The Bible will remain in Flagler County school libraries.
Palm Coast resident Bob Gordon challenged the Bible’s availability in Flagler Schools’ media centers in June. He claimed the Bible is not appropriate for school libraries because of passages that reference “rape, incest, prostitution, bestiality, etc.”
Flagler Schools Superintendent LaShakia Moore sent an email to Gordon on Oct. 30 telling him that after reviewing information from the Florida Department of Education, “It is determined that the Bible is appropriate for inclusion in our media centers. There will be no further reviews of this objection.”
She added that the Bible is not only available in school media centers but it is an approved resource in some courses.
Gordon had appealed a district review rejecting his challenge.
In an email sent to the Observer, Gordon said that after a previous conversation with Moore, he “expected more clarity as to exactly why the Bible was being held to a higher standard.”
According to Section 1003.45 of the Florida Statutes, school districts may use “an objective study of the Bible and of religion” in course studies. Portions of the Bible are used in the state’s B.E.S.T. Standards for English Language Arts.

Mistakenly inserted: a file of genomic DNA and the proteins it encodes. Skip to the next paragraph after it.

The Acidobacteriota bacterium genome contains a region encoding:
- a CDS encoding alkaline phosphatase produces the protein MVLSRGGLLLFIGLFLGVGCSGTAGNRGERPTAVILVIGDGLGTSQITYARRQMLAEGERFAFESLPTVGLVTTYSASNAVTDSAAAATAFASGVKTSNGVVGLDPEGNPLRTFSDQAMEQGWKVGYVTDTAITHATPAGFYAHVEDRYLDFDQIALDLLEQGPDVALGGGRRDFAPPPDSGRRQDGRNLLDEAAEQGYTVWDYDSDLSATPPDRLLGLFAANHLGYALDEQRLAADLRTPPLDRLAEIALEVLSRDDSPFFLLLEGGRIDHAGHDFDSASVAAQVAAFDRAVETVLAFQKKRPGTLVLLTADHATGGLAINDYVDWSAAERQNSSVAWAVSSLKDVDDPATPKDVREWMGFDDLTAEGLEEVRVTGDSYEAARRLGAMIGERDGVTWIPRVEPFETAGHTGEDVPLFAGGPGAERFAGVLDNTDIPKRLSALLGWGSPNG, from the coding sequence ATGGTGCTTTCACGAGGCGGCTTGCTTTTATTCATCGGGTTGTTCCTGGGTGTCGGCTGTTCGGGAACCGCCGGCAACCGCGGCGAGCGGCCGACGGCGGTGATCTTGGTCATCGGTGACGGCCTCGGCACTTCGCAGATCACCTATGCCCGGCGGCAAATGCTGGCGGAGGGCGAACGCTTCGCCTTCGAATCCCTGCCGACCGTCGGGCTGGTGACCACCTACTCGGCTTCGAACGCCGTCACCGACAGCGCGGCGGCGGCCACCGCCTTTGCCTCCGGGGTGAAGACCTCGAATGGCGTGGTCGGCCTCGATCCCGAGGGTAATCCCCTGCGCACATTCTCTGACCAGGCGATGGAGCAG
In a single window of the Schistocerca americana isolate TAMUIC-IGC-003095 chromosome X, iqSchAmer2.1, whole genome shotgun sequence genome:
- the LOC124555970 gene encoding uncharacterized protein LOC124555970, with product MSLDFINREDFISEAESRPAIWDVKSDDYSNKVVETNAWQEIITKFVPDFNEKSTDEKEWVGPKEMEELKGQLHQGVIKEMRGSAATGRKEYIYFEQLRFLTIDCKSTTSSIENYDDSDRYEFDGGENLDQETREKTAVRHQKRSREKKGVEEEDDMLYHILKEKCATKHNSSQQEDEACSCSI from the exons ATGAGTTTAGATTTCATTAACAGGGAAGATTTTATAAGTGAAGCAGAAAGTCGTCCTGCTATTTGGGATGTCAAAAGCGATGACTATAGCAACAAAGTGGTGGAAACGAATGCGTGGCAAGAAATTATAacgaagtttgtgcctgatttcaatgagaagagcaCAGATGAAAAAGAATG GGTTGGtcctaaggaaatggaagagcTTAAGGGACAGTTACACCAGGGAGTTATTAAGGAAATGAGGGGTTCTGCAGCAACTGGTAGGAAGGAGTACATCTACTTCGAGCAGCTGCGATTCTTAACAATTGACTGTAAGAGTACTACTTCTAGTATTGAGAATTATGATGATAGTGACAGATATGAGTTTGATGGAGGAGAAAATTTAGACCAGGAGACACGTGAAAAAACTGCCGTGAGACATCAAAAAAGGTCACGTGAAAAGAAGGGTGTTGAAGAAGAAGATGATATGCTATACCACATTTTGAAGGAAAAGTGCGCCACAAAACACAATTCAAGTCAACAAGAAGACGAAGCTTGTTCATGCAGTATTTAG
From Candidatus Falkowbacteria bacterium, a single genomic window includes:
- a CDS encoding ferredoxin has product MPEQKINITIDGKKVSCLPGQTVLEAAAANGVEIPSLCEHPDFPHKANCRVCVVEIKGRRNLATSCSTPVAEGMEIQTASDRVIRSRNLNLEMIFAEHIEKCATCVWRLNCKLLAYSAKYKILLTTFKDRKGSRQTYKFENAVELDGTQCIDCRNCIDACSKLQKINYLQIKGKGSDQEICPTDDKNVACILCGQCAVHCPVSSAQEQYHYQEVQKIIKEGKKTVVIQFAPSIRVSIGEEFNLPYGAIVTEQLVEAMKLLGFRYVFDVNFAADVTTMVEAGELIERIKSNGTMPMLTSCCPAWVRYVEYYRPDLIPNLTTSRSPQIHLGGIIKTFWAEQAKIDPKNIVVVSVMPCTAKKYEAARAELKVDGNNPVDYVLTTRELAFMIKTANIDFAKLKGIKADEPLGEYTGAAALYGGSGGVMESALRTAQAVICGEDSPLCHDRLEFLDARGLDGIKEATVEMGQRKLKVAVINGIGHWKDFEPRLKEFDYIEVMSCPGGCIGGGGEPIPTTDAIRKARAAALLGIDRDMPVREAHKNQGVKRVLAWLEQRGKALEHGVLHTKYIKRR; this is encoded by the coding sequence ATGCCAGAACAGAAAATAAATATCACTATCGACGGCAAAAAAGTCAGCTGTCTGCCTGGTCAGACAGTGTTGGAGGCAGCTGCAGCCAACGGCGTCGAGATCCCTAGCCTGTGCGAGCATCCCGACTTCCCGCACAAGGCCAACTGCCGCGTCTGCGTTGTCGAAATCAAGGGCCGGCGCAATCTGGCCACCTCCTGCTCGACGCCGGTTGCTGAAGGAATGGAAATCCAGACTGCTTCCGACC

Gordon said his contention is “that the mere presence of the Bible in a library, absent an actual secular/objective course does not satisfy 1003.45 and does not allow for making the Bible immune to the full book challenge process … which in my case has been totally ignored.”
According to a DOE memo sent to school districts, a parent who disagrees with a district school board decision of a challenge may request a special magistrate who would hear the objection and recommend a resolution to the State Board of Education.
But Gordon, who is not a parent of a Flagler County student, said, “It appears that I am precluded from any additional appeals to the state Special Magistrate since only a ‘parent’ is entitled to do that, even though a county resident can challenge a book.”